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Wow! That was quick

Didn't the agreement reported between the U.S. and Russia on ridding Syria of its chemical weapons happen fast? Faster than anyone could have expected. Perhaps faster than Assad expected.

Of course, we don't know what's in the agreement, or in any side agreements. Do the U.S. and Russia have congruent interests here of a high order? In Russia's case: Do they fear their own Jihadis seizing these weapons and moving them back to Russia?

Has Russia taken over the Syrian bargaining position? Will the Assad government be required to comply? This also suggests, but is it true: Iran is in agreement with the Russian position? But...we'll see.

Times report: "U.S. and Russia Reach Deal...."

The Wash Post has the framework agreement.

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Our posts must have waved as they passed in the cloud. One notes that they both end on the same cautious note – must be a generational thing!

Now comes the real hard part. I read the times article and the "opposition" is upset and angry about the deal. I do suspect that Putin is correct in that they have, at a minimum, access to chemical weapons and might well have already used them. They are indicating that they will not allow inspectors through and they are sketchy on whether they will allow inspectors to view their supplies.

Security will be a major issue as the jihadist are not interested in any type of cease-fire.

The Russians are far more concerned with jihadists as they can wreak total havoc with Russia provinces. The threat of jihadist as far as the US is concerned is much more remote.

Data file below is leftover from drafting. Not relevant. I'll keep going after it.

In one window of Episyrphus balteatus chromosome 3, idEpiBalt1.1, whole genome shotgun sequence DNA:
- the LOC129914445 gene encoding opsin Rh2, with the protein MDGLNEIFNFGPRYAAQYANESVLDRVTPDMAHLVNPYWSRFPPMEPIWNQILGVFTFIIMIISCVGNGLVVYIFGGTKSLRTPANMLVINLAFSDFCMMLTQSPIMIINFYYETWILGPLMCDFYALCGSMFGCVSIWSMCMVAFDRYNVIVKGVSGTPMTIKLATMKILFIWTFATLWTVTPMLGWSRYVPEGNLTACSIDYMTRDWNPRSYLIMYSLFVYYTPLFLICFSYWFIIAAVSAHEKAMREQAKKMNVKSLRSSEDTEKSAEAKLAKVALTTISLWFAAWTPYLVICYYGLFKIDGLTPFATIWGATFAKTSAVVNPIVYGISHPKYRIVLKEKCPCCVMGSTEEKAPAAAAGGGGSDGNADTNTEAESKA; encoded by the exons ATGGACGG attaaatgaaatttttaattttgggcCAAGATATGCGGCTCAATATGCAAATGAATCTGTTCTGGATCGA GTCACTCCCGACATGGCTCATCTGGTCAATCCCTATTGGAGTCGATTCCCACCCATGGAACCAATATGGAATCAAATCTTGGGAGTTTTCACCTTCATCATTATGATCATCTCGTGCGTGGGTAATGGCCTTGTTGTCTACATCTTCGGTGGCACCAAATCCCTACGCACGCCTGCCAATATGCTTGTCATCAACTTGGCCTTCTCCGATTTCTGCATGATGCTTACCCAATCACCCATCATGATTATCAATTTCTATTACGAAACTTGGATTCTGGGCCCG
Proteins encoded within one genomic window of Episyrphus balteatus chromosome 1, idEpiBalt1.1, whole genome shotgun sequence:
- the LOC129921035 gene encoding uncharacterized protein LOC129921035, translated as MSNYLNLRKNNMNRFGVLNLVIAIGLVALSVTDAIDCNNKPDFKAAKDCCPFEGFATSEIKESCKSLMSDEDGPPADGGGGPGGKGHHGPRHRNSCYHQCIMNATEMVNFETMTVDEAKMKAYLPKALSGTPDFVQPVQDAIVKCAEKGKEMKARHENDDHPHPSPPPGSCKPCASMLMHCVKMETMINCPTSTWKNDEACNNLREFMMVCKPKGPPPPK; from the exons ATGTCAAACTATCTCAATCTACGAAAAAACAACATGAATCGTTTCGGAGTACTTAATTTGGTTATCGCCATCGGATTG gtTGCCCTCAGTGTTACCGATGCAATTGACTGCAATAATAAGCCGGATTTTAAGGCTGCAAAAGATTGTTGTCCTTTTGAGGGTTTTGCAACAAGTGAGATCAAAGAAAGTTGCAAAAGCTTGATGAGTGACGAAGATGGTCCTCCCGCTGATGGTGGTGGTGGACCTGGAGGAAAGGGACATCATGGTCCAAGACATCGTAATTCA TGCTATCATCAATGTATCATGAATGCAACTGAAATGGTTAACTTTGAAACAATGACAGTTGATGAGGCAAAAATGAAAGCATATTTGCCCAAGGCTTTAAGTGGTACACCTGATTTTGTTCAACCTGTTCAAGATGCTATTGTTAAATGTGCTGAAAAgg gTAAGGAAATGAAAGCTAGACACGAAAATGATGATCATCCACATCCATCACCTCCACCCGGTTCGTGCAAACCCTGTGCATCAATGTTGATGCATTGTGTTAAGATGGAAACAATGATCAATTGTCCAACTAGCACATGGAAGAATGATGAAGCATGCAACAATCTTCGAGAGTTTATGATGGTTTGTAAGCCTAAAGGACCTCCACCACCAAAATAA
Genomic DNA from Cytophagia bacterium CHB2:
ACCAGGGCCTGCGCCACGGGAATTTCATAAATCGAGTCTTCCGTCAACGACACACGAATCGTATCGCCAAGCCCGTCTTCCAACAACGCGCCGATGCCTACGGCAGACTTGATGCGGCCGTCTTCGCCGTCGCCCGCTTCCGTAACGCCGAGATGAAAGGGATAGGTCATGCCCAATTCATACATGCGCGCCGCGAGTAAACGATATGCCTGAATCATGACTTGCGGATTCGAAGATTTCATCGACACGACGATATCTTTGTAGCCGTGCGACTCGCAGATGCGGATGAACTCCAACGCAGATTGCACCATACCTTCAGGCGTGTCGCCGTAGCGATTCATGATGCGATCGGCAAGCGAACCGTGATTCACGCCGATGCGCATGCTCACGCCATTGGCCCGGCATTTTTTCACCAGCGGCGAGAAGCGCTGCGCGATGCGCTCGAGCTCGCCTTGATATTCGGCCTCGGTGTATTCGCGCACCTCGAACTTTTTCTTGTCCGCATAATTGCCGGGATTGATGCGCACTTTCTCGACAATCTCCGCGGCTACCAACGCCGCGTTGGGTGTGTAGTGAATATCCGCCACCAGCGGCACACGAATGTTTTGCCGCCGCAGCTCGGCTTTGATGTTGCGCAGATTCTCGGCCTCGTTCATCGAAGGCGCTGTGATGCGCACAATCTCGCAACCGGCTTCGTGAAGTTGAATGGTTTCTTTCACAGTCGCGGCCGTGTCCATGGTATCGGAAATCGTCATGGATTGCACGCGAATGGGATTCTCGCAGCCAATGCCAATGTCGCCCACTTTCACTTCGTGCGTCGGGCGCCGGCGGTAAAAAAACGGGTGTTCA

But good news all the way around. If the US can now leverage and control Israel in the same way that Russia can with Iran and Syria, there might well be better relations in that part of the world and who knows; emergent democracies and secular thinking.

 

The opposition, jihadi and not, are angry because the U.S. is not going to bomb. I think they were hoping to take advantage of a U.S. attack to retake territory and to make advances in areas where Assad's foces would be lying low in light of an attack. But yes, I think there's a good chance that some groups have some supplies of chemical weapons and/or the makings thereof. We'll see which way this agreement swings the balance over-all, if, in fact, it comes to fruition.

One unnerving possibility: if at some point the framework falls apart, will the U.S. Congress vote to allow a military strike? Will Obama give the go ahead?

If this agreement does not work, I think Obama will gain more support  from Congress for U.S. military strikes on Syrian chemical production and storage sites as well as airfields.  I myself was conflicted on the controversy over U.S. military action, but Obama in his short speech finally convinced me of the legitimacy of his proposed action.  I hope this U.S. - Russia agreement works.  If it doesn't, I now support directing cruise missiles on *military* targets --- as long as (1) no American boots on the ground in Syria and (2) no American planes in the air over Syria.  I think Russia realizes that Obama means business, and, as also noted above, Russia does not want Syrian chemical weapons finding their way into far-flung areas of Russia to be used against Russian armed forces. 

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About the Author

Margaret O'Brien Steinfels, a former editor of Commonweal, writes frequently in these pages and blogs at dotCommonweal.